Ability to represent agent interaction with lifts, escalators and stairs
Ability to represent agent interaction with ticket gates
Ability to distinguish emergency exits from normal exits
Ability to represent service queues
Can assign exit usage according to occupant familiarity.
Simulates agent interaction with signage.
Can represent group dynamics.
Ability to specify both internal and external exits.
Itinerary function enabling allocation of tasks to individuals
Determines time spent in congestion for each agent.
Census nodes/lines/regions allows collection of flow statistics at any arbitrary point or region within the structure.
Link to SMARTFIRE CFD fire simulation output files
Reads CFAST history files
Toxicity calculations determined using FED models.

- Convective and radiative heat
- Toxic gases
- Irritant gases

Agent interaction with smoke (low visibility) including crawl capability.
Run-time 2D graphics:

- can display individual agents and population densities,
- can display smoke and temperature distribution,
- allows agent interrogation during simulation.

Run-time 3D graphics:

- can display operation of lifts and movement of agents between floors
- can display both population density and individual visualisation modes available.

vrEXODUS post-processing Virtual Reality animation tool.

- allows rapid 3D visualisation of very large data sets,
- can display spread of fire hazards,
- allows different camera views to be specified,
- enables the generation of WMV movies.

askEXODUS is a tool designed to assist in the analysis of large data output files produced from multiple runs.
Batch Mode allows rapid execution of multiple runs.
Interactive help facility.


MS WINDOWS including XP, VISTA, 7, 8 and 10, in both 32 and 64 bit versions.






Allows the user to construct the enclosure. Several methods are available
(a) the enclosure can be manually constructed using the interactive tools provided,
(b) imported from a variety of different Third Party Applications such as:

  1.  CAD systems i.e. .DXF,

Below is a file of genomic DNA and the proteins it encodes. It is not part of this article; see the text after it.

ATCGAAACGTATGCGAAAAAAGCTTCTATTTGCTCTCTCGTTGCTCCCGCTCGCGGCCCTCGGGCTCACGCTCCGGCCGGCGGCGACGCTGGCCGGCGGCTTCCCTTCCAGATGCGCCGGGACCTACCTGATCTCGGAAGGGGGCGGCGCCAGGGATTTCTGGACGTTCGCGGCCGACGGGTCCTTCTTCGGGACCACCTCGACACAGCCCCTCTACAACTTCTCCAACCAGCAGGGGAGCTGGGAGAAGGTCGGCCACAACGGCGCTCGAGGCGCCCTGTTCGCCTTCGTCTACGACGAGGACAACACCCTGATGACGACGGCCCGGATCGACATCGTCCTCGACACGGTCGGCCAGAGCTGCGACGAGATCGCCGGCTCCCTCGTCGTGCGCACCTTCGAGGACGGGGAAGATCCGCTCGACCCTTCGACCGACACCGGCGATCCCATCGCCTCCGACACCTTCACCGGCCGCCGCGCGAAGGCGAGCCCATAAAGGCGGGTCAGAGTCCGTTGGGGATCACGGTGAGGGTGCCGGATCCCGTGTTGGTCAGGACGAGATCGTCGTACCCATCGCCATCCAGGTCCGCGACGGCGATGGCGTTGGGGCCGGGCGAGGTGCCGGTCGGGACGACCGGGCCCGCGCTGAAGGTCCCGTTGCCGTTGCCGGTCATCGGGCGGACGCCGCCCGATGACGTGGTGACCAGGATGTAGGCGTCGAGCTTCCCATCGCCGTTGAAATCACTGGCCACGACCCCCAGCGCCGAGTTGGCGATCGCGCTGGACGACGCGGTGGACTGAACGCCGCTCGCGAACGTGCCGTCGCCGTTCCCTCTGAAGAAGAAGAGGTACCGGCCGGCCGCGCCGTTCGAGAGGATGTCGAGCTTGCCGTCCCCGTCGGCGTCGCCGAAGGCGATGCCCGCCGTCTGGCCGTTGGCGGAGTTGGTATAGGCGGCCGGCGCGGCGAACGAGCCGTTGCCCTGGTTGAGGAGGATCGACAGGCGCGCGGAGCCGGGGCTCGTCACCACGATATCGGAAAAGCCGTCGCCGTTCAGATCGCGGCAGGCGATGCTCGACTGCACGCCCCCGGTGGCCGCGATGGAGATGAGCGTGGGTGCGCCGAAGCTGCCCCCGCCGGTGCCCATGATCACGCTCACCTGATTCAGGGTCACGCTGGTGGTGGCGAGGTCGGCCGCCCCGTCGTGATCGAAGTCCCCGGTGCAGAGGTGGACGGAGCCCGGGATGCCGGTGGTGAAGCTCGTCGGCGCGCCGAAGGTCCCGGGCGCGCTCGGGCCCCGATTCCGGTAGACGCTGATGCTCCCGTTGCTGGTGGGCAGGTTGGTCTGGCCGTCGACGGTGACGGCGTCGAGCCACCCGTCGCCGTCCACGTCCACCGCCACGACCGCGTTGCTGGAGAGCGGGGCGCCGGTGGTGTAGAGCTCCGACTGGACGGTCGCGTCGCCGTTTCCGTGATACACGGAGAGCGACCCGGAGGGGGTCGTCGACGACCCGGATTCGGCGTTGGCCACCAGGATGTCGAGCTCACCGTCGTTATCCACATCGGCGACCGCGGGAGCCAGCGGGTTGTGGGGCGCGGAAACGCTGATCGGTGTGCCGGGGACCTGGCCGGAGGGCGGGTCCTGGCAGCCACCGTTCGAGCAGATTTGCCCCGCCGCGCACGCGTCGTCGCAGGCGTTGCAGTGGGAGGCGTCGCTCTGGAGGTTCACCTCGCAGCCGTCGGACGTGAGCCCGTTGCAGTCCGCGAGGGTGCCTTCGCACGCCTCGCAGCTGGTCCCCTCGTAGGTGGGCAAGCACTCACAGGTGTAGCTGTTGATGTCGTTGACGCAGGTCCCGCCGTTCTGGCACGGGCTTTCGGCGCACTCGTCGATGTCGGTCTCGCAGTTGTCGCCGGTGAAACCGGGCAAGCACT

2.  BIM (Building Information Modelling) i.e. .IFC,
  3. SMARTFIRE CFD geometries i.e. .SMF
  4. FDS CFD geometries i.e. .FDS.

(c) loaded from a library case.
Procedure also automatically identifies maximum travel distance.

Generates the group of occupants to be used in the analysis. As in the Geometry mode, interactive tools are provided to assist with population definition. Entire populations or subgroups of people can also be stored and recalled from a user-defined library.

Control scenario specifics such as exit capabilities, exit potentials, fire hazards etc. Fire hazards (heat, smoke and toxic gases) can be defined using CFAST generated history files or SMARTFIRE simulation files. The evolution of the fire scenario can be depicted in Simulation Mode through the contouring graphic option.

Provides choice of two FED toxicity models. Manually created fire atmosphere data (e.g. derived from either experimental data or fire models) can be edited.

Allows simulation to be run in either interactive or batch mode. In interactive mode, two-dimensional animated graphics are generated as the software is running. This allows the user to observe the evacuation as it takes place. In this mode the simulation can be replayed, paused and a shuttle facility is provided to allow the user to step through the simulation a time step at a time. It is possible to view simulation in individual agent mode (so that each agent is displayed) or in population density mode, where a dynamic colour map of the population density is displayed. The graphics are interactive allowing the user to interrogate agents and events. A range of scenario specific data (both input and output data) can be saved into spread sheet-style output files for later interrogation.

To aid in the interpretation of the results produced by EXODUS several data analysis tools have been developed. These are intended to be used once a simulation has been completed and enable large data output files to be searched and specific data selectively and efficiently extracted (askEXODUS). In addition, a post-processor virtual-reality graphics environment has been developed (vrEXODUS), providing an animated three-dimensional representation of the evacuation. Using vrEXODUS it is possible to create WMV animations of the simulations using a variety of different camera view points to highlight important aspects of the simulation.